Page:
Wednesday, November 08, 2006 

My Thoughts on Election 2006

As I browse the blogosphere, I have found very few conservative Christian bloggers who have reacted to yesterday's election. What I think is happening (and has been happening for a few months now) is a lethargic reaction to politics by the majority of Evangelicals. In some circles there is even an outright dislike of the entirety of the political realm. After reading David Kuo's book, Tempting Faith, part of me rejoices that this is the case. But the other part of me worries that while the Dems will not spare any expense to bring about corporate or global regulations, they will likely push to de-regulate everything from abortion to cloning to the internet, which may mean a much worse climate could result in this country than what is proposed by global warming watchdogs.

I had thought about discussing the reasons why I think Christians have become at least lethargic about politics, but what I would rather talk about is what I see as the pro's and con's of this election. So here they are in no particular order:

The Pro's:
  1. The Democrats put forward a few pro-life candidates like Heath Schuler and Bob Casey, Jr. Only time will tell whether they tow the party line or do indeed help hold the line against a sure onslaught of abortion deregulation legislation. My hope is that if these candidates are successful and helpful to the Dems, we might actually see more candidates like these in the future, allowing Christians like myself to vote on issues like the environment, poverty reduction, welfare reform, and border security.
  2. I think this election sent a clear message to Republicans that Evangelicals will not be counted on in the future simply because one claims to be pro-life or suggests they care about families. More than simply appointing a few nominally pro-life judicial nominees must be done to secure our votes.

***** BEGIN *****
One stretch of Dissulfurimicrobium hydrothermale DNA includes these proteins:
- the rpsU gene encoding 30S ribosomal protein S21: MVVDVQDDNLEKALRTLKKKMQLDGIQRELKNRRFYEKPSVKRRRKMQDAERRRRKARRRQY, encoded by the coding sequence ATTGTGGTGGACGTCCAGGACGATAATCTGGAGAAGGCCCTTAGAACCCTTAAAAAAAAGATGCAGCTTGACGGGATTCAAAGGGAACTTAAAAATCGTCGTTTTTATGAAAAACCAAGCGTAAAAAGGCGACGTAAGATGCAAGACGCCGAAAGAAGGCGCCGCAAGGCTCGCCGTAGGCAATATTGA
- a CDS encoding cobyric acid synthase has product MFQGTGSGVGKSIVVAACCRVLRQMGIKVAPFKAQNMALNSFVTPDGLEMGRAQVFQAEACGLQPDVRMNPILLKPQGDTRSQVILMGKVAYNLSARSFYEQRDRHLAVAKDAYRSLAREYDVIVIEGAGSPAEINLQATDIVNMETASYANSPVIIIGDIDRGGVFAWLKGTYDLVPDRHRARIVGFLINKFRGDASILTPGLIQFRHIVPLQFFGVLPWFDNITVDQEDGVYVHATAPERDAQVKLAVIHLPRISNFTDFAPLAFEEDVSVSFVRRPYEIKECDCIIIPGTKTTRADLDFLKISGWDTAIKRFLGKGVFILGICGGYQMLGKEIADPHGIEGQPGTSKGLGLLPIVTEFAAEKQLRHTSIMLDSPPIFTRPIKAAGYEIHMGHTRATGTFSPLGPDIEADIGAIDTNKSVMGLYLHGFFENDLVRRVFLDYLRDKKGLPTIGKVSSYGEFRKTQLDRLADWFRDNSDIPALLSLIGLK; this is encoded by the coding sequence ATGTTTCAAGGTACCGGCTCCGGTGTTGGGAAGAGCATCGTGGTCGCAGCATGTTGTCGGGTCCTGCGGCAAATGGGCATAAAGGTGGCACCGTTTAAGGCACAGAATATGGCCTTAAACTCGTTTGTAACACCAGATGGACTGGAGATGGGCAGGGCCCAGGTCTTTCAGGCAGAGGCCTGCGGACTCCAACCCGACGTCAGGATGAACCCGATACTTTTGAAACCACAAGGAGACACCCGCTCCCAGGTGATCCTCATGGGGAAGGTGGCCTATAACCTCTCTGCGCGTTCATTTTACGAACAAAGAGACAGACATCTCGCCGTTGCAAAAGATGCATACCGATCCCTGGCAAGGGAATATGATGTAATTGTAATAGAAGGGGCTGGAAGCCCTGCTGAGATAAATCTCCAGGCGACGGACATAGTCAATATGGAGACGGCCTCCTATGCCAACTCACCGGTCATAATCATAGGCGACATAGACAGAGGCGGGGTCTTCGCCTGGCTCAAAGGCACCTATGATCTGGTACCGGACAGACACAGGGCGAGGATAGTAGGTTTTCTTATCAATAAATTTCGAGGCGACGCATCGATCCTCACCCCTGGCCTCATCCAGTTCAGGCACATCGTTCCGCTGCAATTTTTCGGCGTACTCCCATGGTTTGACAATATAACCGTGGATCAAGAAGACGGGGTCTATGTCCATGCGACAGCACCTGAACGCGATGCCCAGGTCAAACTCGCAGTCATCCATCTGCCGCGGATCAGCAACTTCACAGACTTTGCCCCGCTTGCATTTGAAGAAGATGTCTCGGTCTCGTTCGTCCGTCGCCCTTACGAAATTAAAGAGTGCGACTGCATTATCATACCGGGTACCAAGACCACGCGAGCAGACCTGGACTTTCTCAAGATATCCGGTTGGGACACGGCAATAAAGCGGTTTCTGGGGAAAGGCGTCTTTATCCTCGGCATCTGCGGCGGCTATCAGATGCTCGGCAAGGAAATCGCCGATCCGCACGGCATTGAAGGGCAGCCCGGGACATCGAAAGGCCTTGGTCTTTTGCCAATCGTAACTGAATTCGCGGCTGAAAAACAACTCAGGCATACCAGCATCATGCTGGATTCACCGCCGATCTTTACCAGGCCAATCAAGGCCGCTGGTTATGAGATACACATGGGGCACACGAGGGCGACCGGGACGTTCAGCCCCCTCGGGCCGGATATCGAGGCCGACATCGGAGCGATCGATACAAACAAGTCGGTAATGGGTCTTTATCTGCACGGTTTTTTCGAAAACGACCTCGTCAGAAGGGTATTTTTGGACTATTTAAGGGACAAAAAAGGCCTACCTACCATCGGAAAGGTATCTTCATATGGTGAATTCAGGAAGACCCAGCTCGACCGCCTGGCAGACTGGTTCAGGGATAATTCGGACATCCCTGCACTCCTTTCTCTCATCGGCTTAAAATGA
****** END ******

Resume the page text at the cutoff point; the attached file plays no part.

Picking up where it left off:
3. I think this election shows the power of the Evangelical voting block, which seemed to be split fairly evenly this year between Republicans and Democrats in states like Pennslyvania, Virginia, and North Carolina. David Kuo's book no doubt had some impact and Evangelicals showed once again they they are savvy enough to speak their mind at the polls.
  4. I think this showed the weakness of the Evangelical voting block (yes, that's right I am seemingly contradicting myself - but hold on). Evangelicals are divided on what the main issues are. Many are beginning to believe exactly what David Kuo has been screaming from the mountaintop over the past couple of months - that we can't truely change the country through politics. To the extent that this re-focuses Christians on acting locally to impact the kingdom of God eternally, this is a very good thing.
  5. I am encouraged by all of the talk by Nancy Pelosi, Rahm Emmanuel, and Chuck Shumer that they desire to work in a bi-partisan manner in Washington. Only time will tell whether or not this is an empty promise. But if it is true, then maybe they would be willing to sacrifice the more controversial issues like funding embryonic stem-cell research and raising the minimum wage by 50% within 6 months in favor of throwing more money at cord-blood stem-cell research and raising the minimum wage gradually over the next 3 years or so (you know, something that wouldn't send the economy into a tailspin and ruin that 4.4% unemployment bonanza that we just saw a few days ago).
  6. Finally, I am encouraged that after all the talk (including one crazed liberal who already claimed the election had been stolen before it began), there were actually very few voting irregularities and almost no significant reports of voter intimidation or fraud. Hopefully, this will invigorate voters and put a stop to the seemingly endless barrage of charges ranging from racism to classism to outright conspiracy theories about the Illuminati rigging the elections.